On the Town
Throughout December we're reviving our Monday morning Song of the Week franchise and dusting off some SteynOnline audio specials celebrating the composers and lyricists of the Christmas songbook. We started the series with my podcast on Carl Sigman, the author of "A Marshmallow World", my holiday single with Jessica Martin.
For the second of our Christmas audio specials, here's an encore of my two-part tribute to the composer of our Song of the Week #107 and one of the most popular of all seasonal standards, "Have Yourself A Merry Little Christmas". Hugh Martin, who died last year at the grand old age of 96, was a guest on The Mark Steyn Christmas Show on a couple of occasions. In this special podcast, I draw on those archive interviews to celebrate a talented composer, lyricist, vocal arranger, pianist, singer and actor. In this two-part program, we'll hear "Have Yourself A Merry Little Christmas" sung by everyone from Frank Sinatra to Twisted Sister, and from the Steyn archives we'll hear Hugh Martin's own live performance of his seasonal standard on my Christmas show a few years back - followed by Jessica's and my very different take on the song (which can also be found on our full-length album, Making Spirits Bright).
In the first part of our podcast, Hugh talks about working on the Judy Garland film Meet Me In St Louis, and learning the tricks of the trade from Kay Thompson, author of Eloise; and we dust off some of his classic vocal arrangements. You can listen to Part One by clicking above.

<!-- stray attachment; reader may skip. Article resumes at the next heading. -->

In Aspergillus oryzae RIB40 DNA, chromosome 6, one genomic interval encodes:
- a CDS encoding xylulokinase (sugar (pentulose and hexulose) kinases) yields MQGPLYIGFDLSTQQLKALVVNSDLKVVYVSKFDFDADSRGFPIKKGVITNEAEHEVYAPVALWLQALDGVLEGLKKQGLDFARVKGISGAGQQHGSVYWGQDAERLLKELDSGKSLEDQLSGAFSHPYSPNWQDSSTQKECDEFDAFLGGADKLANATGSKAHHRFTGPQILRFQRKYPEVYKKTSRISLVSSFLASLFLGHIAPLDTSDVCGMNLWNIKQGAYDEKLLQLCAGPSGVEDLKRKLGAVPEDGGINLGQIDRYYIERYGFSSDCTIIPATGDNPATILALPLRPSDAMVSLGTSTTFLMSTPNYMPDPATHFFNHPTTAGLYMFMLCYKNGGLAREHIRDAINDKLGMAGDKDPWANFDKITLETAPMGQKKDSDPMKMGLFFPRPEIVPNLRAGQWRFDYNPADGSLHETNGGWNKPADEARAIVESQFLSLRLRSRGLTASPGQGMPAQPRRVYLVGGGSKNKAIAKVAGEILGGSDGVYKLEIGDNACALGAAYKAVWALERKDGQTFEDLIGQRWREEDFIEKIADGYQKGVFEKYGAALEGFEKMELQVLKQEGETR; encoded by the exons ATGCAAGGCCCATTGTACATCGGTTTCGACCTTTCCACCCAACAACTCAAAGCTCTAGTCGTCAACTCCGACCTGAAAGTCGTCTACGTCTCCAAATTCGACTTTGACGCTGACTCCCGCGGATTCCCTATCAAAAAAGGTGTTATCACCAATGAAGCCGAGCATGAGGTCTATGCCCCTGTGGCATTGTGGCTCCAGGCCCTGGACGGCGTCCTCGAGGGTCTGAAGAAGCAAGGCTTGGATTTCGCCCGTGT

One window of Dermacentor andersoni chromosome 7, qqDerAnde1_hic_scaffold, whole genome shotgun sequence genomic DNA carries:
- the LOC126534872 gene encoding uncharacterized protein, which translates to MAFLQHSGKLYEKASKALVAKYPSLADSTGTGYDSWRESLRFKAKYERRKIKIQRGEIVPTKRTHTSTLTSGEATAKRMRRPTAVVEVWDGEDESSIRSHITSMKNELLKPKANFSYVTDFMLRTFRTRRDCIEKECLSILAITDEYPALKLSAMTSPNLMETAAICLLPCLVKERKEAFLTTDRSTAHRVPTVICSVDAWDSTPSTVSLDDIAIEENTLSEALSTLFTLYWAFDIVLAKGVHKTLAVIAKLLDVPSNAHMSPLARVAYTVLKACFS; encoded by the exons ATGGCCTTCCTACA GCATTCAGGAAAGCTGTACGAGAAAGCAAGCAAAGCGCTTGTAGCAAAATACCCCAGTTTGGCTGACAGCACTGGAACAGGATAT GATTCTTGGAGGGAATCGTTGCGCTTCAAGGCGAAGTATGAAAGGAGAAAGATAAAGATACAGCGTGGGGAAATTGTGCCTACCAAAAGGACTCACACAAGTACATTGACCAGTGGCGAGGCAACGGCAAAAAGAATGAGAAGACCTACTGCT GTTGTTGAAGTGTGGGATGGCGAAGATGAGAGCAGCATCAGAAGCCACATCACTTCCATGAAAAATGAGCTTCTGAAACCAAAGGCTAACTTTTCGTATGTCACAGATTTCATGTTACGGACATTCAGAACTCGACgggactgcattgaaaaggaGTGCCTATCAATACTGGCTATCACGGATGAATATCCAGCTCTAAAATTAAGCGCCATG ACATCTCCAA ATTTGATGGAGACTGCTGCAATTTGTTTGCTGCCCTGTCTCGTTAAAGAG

To hear Part Two, simply click here.
from On the Town, 10 Dec 2012
In lieu of our usual Song of the Week, we present a SteynOnline audio special: Mark talks to singer-songwriter Paul Simon - including a tour of Simon's boyhood neighborhood and a live performance of his very first song
John Barry was a versatile musician of prodigious talent who in a half-century career worked in pop music, film and theatre. But, if he'd never done anything else, he'd have a claim on posterity as the man who singlehandedly created the instantly recognizable sound of big-screen spy music.
He was born 80 years ago - on November 3rd 1933, in Yorkshire, where his dad owned the local cinema. To mark what would have been his 80th birthday, here's an encore presentation of Mark's audio salute to John, and the man he musicalized for a quarter-century, the only spy with his own song catalogue, James Bond.
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